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Gibson Traditional Craziness


Eighthnote74
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Hello all, I'm having issues getting good information about a Les Paul Traditional. I know some Traditionals have the year in the 1st 2 digits of the serial number. Some of the earlier ones still used the 1st and 5th numbers. What's making this confusing is that this Traditional has 57 classic pickups and Grover Tuners.  All the info I've seen list the 2017 Traditional as having Klusons and BurstBucker Pickups? And what's up with the Traditional "T"? Gibson has lost their minds. Could some one please give me some info on why my Traditional ? Thanks all..........

2020-06-24 14.26.15.png

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27 minutes ago, Eighthnote74 said:

Hello all, I'm having issues getting good information about a Les Paul Traditional. I know some Traditionals have the year in the 1st 2 digits of the serial number. Some of the earlier ones still used the 1st and 5th numbers. What's making this confusing is that this Traditional has 57 classic pickups and Grover Tuners.  All the info I've seen list the 2017 Traditional as having Klusons and BurstBucker Pickups? And what's up with the Traditional "T"? Gibson has lost their minds. Could some one please give me some info on why my Traditional ? Thanks all..........

2020-06-24 14.26.15.png

Nice axe. Gibson doesn't even know. If it sounds good play it.

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For a number of years, Gibson made released a new line of guitars every year, like cars. The "T" suffix was just for 2016 and 2017 if I remember rightly. In 2015 every model, including the Traditional, had the G-Force Tuners and the zero-fret nut. The following two years every model came in two versions, HP ("high performance", with G-Force tuners and zero-fret nut), and T ("traditional", with regular tuners and nut). So you could buy a Les Paul Traditional High Performance, or a Les Paul Traditional Traditional. I guess it must have seemed to make some sort of sense at the time. In 2018 and 2019 they only had one HP model, and all the other models had regular tuners and nuts and dropped the T. And then later in 2019 the new owners took over and revamped the line again into "Original Collection" and "Modern Collection", and the HP model was dropped altogether.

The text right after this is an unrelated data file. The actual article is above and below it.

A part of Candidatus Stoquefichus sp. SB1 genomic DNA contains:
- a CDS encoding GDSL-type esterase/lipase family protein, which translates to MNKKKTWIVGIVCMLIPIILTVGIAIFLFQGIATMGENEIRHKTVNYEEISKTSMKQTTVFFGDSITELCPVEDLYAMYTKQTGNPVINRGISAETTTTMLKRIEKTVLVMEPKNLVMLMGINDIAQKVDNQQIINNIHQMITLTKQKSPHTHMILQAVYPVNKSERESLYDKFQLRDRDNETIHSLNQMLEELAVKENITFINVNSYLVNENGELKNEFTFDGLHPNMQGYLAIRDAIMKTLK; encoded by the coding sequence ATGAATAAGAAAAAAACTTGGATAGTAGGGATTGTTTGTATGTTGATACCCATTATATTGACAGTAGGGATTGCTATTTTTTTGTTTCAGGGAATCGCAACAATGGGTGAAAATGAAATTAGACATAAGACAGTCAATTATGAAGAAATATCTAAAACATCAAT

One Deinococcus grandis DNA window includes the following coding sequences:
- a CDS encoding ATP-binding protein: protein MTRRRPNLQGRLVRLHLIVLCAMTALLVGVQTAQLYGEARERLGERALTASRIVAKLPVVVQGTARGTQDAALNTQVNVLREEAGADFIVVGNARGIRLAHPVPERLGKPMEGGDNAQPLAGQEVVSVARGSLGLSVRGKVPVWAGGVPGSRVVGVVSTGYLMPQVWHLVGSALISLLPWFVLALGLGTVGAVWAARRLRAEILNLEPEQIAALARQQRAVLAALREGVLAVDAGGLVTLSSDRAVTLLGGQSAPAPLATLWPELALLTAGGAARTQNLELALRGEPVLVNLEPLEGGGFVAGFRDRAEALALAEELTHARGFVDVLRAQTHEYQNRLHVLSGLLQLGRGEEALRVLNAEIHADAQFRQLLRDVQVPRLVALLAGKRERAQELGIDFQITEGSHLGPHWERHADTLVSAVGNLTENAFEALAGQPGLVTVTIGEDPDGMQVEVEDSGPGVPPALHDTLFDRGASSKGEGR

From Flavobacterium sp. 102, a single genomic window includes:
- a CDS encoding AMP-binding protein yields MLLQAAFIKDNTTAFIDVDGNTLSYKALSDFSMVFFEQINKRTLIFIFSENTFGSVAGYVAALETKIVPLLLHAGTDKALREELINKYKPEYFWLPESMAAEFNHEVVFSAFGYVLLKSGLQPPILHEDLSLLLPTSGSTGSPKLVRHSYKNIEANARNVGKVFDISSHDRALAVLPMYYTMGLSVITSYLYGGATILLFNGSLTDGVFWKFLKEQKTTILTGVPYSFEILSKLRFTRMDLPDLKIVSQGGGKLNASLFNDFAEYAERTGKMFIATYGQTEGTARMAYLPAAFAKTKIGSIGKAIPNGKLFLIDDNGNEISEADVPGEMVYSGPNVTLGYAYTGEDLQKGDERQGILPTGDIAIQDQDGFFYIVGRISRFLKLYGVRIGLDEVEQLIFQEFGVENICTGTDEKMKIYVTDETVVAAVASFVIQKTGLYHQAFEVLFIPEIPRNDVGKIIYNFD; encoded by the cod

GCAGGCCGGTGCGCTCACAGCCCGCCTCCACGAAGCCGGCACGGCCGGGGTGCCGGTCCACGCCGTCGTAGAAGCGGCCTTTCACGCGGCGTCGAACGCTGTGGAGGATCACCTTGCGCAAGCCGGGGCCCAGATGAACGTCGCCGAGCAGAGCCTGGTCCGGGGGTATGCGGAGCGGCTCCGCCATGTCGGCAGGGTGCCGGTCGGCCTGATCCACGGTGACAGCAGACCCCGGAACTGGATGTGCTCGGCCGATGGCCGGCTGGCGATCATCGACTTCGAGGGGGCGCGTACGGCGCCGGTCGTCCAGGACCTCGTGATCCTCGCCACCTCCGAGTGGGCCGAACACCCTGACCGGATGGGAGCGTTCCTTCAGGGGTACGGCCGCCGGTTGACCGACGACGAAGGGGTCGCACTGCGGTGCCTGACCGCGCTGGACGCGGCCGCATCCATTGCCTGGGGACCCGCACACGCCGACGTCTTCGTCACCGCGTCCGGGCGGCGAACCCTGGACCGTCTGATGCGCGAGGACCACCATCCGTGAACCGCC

They now have a "Legacy Archive" that gives the specs for all their guitars going back to 2015, and you can find others on older versions of the Gibson website via the Wayback Machine.

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Thanks for the info folks. My serial number (which begins 17) would lead me to think this guitar was altered. That's all I'm trying to find out here.  Do I have a stock Traditional or did someone change it up? It's hard for me to ponder why someone would switch out BurstBuckers and Klusons for Classic 59s and Grovers. That's barely a difference at all. Usually if someone switches their tuners and pickups it's to get a completely different tone. These pickup and tuner combos are too much alike to make any sense. Someone mention that Gibson isn't much help. They were correct.

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Not sure yours is really a "Traditional", the features (if they haven't been changed) seem more in line with a Standard.  I bought a 2017 LP Standard and the Model was known as a "Les Paul Standard T 2017".  But the "T" did NOT mean Traditional.  I don't recall what it stood for, but the guitar has Grover locking tuners, Burstbucker Pro pickups, and ultra modern weight relief.  It has chrome hardware (not nickel), a Nashville bridge, and all four knobs are push/pull (coil taps, out of phase, and bypass).  It came with a pickguard, but no poker chip.  Mine was built in 2016 as a 2017 model and serial number starts with 17.

The big thing about the "Traditional" models as I recall was that they were not weight relieved at all.  So one way to tell what yours is would be to weigh it.  Mine weighs about 7.5 pounds.  A non-weight relieved model would probably be closer to 9 or 10.  Also as I recall the Traditionals said "Traditional" on the truss rod cover, but those are so easily changed it's probably meaningless.  Also I think a Traditional would have an ABR-1 bridge, nickel hardware, and no push/pulls.